>> ALEXANDRINE DE CORBION: Maybe just a quick follow‑up question.  You mentioned the public/private partnerships.  Who are the different private actors involved?  Is it Brazilian companies or is it foreign companies and how is that an additional challenge?

>> JAMILA VENTURINI: Yes, just to focus on the partnership, it was developed with IBM.  We have record of partnership with Ways for exchange of traffic information.  We know that this is not protection now days.  The information was all analyzed, but we know this is not protection now days.  We did several questions for information to the public administration to Rio.  Rio publicized itself as a Smart City with a lot of solutions for urban but at the same time they have not responded to any access information requests we did on any topic.  So, there is a big challenge on that.  That's what I mean saying that we have this contribution, we don't have the basic type of information policy implemented and we are already talking about smart solutions, big data, collecting more data without the proper legal framework that would protect that.

>> ALEXANDRINE DE CORBION: Thank you.  We're going to try and bring in Gemma in Spain.

>> GEMMA GALDON CLAVELL: Hello?  It works now?

>> ALEXANDRINE DE CORBION: It's working.  Perfect.

>> GEMMA GALDON CLAVELL: Okay.  You'll have to excuse me because I don't really have a voice.  I'm running out of energy with the year and I'm running out of voice but I hope that you get the message so thanks for the invite.  I'm very glad to be able to follow you and contribute to the debate.  Just to give you a bit of background, I've been working on cities and technologies for the last eight years.  Initially from a more academic perspective, quite critical with what was happening between cities and technologies and how technologies were being used not so much to solve problems but it's a reason in itself, as an end in itself, so buying technologies for cities just because it existed. 

Not because there were problems that could be solved through technology.  But lately I've been more and more involved with working with cities on trying to improve precisely that thinking how can we make technology for the people.  How can we stop doing data despotism, which is saying that we do everything for the people with the data of the people but without the people.  And interestingly, in Barcelona, there was a change of government two years ago and technology played quite a big role in that.  In Spain, technology has failed to win the hearts and minds of the population.

Just to give you an example, four years ago, there was a plan to build a factory of technology, or makers to use.  This Faplap was supposed to be installed in a poor neighborhood in the city, and the neighbors stormed the place because they did not want a Faplap.  They wanted a food bank.  So it was hard for the population to see how technology would solve their everyday problems so that raced a lot of discontent.  There were several Smart City development that gathered a lot of protest against them, one of the mandates was to rethink the smart strategy of the citizens so in the last few months we've been working to create new paradigms, new ideas around technology and cities making sure we put the cities in the center of innovation. 

Making sure we do responsible big data, if we have to do big data, and making sure that the use of data that we make is always in line with the city priorities and the citizen's priorities.  What's very interesting in this process is also to see how the Smart City worked beforehand so getting to government and actually opening the databases, seeing what was there, looking at the contracts with a private contractors that were developing the Smart City beforehand.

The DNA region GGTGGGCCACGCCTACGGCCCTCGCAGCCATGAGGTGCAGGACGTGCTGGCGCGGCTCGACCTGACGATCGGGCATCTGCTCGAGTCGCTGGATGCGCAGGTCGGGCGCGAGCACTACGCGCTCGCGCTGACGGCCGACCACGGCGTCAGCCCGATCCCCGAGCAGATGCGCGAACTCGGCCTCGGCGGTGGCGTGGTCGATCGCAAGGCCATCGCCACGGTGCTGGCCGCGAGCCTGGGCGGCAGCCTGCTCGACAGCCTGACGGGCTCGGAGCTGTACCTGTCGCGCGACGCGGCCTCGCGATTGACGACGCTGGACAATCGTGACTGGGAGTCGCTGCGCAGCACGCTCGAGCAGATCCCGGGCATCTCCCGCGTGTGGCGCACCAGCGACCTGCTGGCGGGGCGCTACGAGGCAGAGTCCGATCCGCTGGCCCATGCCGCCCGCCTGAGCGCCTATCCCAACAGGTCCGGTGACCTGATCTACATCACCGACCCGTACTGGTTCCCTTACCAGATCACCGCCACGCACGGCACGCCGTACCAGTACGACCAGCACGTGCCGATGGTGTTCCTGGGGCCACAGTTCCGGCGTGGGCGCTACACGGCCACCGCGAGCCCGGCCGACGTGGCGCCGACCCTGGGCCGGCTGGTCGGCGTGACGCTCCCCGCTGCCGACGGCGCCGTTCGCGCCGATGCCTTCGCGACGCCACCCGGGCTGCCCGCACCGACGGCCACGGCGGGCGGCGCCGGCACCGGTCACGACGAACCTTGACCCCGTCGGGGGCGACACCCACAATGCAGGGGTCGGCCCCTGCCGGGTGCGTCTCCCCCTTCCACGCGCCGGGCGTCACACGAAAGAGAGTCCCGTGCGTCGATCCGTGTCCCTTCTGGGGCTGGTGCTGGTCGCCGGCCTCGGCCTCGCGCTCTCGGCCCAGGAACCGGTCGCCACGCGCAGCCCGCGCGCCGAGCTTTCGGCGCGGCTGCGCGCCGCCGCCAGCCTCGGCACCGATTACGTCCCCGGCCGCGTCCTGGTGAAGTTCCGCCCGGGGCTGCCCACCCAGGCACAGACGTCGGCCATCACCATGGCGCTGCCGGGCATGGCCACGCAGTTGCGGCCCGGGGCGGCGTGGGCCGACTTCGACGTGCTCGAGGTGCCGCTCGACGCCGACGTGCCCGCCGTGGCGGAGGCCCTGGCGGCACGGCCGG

We've seen how the city fails to secure public ownership of the data that the citizens create.  How companies fail to give the city any kind of insurance on how the data was going to be managed.  We've seen contracts with no mention of data.  Contracts on centers, for example, where personal data was not mentioned.  And we've seen basically a mess.  How can you do responsible big data when you are unable to map the data architecture of your department?  How can you do anything responsible with data when you are unable to map the data life cycle of the citizen data that you deal with?  And that's not something that happens in Barcelona.  That happens everybody.  That's been our experience with every public administration we've worked with.  Data strategies do not exist.  What we have at the public level are a series of practices with data, and just different people working with data ‑‑ thank you ‑‑ different people working with data at different levels but without talking to each other, without mailing sure that systems are interoperable.  Without ensuring that we have overall control of the data that we manage.

So the challenge we have now in Barcelona or the different cities we work with is can we create responsible data strategies that win back technology for the citizen?  And when we use the resources of multinationals ‑‑ because some companies have a lot to offer ‑‑ but can we make sure that whatever they have to offer, we put it in relation to the city's needs and that the city's needs and the ownership of the data by the citizens can lead technological innovation at the local level.  That's what we have and hopefully you'll be seeing how to move beyond the corporate driven definition of Smart City to talk about a Smart City that works for citizens.  So we talk a lot about digital sovereignty, for instance.  That could be one of the paradigms you might want to play with or explore.  Definitely we need to move beyond what we have at the moment that is not working.  Thank you.